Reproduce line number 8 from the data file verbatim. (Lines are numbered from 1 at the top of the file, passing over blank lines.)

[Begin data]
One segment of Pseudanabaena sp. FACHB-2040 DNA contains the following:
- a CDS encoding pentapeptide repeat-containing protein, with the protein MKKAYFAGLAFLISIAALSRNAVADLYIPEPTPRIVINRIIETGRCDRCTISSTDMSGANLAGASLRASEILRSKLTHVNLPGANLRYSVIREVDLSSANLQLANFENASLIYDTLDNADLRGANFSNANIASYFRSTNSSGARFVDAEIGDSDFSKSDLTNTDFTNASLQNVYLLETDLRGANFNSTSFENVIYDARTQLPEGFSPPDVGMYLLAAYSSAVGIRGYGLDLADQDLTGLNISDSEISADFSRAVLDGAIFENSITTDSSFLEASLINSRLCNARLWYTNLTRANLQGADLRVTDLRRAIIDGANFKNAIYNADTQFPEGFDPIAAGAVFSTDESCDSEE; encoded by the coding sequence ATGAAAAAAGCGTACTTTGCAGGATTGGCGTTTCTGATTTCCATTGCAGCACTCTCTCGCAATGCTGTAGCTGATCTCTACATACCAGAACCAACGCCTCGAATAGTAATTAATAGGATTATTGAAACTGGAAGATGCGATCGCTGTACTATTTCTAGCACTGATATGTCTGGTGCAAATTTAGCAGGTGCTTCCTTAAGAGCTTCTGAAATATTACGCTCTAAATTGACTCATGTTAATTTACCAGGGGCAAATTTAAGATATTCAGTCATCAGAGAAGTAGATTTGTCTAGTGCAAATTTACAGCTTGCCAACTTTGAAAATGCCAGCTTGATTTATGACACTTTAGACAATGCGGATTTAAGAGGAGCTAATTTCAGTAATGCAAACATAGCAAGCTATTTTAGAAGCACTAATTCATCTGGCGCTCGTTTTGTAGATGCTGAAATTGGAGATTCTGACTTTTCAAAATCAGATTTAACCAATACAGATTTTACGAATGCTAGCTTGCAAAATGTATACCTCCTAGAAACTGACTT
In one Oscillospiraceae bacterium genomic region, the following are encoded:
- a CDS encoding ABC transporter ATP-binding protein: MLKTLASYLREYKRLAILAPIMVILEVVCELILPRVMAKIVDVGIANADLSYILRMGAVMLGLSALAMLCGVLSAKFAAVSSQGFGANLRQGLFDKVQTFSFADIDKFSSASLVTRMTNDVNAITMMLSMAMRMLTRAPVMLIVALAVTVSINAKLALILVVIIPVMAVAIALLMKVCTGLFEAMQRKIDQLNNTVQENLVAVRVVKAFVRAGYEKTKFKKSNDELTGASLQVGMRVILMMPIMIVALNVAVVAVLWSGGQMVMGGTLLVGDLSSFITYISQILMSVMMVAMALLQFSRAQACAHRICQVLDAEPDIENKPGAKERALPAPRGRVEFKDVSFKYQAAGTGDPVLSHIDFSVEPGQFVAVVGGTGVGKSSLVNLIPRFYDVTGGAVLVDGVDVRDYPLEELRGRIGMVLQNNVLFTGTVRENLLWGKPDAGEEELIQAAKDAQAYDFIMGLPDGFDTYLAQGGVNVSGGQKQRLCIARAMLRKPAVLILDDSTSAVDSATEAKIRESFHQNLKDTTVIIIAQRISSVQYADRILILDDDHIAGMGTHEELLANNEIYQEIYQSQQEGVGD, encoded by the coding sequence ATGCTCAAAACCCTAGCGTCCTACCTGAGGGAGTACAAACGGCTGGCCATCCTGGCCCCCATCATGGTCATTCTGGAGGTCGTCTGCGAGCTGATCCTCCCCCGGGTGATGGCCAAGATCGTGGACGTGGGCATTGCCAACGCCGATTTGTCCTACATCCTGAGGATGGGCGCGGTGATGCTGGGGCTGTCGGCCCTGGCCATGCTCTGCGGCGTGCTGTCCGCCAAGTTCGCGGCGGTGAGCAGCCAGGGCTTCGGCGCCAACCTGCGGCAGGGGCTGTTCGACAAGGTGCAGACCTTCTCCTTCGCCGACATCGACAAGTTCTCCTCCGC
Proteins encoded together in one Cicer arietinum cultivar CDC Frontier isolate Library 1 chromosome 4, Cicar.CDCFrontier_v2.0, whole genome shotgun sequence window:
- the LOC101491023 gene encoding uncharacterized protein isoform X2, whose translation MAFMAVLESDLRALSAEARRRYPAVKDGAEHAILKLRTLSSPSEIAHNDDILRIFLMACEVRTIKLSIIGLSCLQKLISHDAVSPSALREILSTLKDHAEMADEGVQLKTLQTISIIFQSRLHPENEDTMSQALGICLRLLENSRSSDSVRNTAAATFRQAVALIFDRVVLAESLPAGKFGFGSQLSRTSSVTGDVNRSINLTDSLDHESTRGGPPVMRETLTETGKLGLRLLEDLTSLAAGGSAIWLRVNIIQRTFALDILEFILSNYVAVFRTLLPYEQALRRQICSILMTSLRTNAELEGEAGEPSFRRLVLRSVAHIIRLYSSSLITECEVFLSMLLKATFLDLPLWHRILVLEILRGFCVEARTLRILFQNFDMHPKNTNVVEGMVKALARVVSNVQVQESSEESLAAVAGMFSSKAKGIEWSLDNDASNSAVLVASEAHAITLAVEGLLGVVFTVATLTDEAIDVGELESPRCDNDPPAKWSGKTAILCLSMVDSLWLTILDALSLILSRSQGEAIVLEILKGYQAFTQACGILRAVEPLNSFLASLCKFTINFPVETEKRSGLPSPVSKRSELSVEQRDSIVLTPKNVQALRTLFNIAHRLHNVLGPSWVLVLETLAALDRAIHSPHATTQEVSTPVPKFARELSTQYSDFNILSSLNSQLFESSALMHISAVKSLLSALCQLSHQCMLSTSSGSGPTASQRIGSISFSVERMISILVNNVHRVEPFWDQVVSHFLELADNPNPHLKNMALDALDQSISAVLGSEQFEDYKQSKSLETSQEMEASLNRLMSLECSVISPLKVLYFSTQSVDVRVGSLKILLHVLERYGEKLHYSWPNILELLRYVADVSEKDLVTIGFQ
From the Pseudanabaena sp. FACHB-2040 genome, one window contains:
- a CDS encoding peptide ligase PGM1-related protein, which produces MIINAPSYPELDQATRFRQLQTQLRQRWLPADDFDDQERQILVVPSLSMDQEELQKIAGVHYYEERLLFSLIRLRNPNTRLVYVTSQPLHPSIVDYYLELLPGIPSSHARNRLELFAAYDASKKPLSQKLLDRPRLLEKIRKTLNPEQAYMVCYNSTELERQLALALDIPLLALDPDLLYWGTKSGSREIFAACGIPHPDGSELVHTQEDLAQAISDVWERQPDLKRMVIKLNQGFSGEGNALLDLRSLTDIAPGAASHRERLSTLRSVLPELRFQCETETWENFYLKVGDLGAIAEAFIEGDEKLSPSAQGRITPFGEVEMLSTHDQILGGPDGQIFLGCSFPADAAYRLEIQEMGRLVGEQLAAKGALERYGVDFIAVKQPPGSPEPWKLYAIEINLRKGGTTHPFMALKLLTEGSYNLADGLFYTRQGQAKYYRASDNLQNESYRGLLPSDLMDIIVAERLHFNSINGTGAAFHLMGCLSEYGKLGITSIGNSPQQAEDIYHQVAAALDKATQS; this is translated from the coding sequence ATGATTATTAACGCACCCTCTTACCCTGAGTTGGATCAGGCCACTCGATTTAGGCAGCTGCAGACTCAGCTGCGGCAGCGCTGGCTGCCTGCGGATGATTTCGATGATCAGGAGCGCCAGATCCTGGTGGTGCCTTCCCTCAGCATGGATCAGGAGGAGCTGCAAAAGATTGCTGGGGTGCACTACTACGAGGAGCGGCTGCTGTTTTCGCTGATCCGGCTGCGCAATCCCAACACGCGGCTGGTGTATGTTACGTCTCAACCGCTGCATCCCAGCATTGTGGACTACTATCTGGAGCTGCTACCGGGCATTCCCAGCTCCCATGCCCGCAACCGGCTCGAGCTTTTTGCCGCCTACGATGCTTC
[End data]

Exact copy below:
- a CDS encoding peptide ligase PGM1-related protein, which produces MIINAPSYPELDQATRFRQLQTQLRQRWLPADDFDDQERQILVVPSLSMDQEELQKIAGVHYYEERLLFSLIRLRNPNTRLVYVTSQPLHPSIVDYYLELLPGIPSSHARNRLELFAAYDASKKPLSQKLLDRPRLLEKIRKTLNPEQAYMVCYNSTELERQLALALDIPLLALDPDLLYWGTKSGSREIFAACGIPHPDGSELVHTQEDLAQAISDVWERQPDLKRMVIKLNQGFSGEGNALLDLRSLTDIAPGAASHRERLSTLRSVLPELRFQCETETWENFYLKVGDLGAIAEAFIEGDEKLSPSAQGRITPFGEVEMLSTHDQILGGPDGQIFLGCSFPADAAYRLEIQEMGRLVGEQLAAKGALERYGVDFIAVKQPPGSPEPWKLYAIEINLRKGGTTHPFMALKLLTEGSYNLADGLFYTRQGQAKYYRASDNLQNESYRGLLPSDLMDIIVAERLHFNSINGTGAAFHLMGCLSEYGKLGITSIGNSPQQAEDIYHQVAAALDKATQS; this is translated from the coding sequence ATGATTATTAACGCACCCTCTTACCCTGAGTTGGATCAGGCCACTCGATTTAGGCAGCTGCAGACTCAGCTGCGGCAGCGCTGGCTGCCTGCGGATGATTTCGATGATCAGGAGCGCCAGATCCTGGTGGTGCCTTCCCTCAGCATGGATCAGGAGGAGCTGCAAAAGATTGCTGGGGTGCACTACTACGAGGAGCGGCTGCTGTTTTCGCTGATCCGGCTGCGCAATCCCAACACGCGGCTGGTGTATGTTACGTCTCAACCGCTGCATCCCAGCATTGTGGACTACTATCTGGAGCTGCTACCGGGCATTCCCAGCTCCCATGCCCGCAACCGGCTCGAGCTTTTTGCCGCCTACGATGCTTC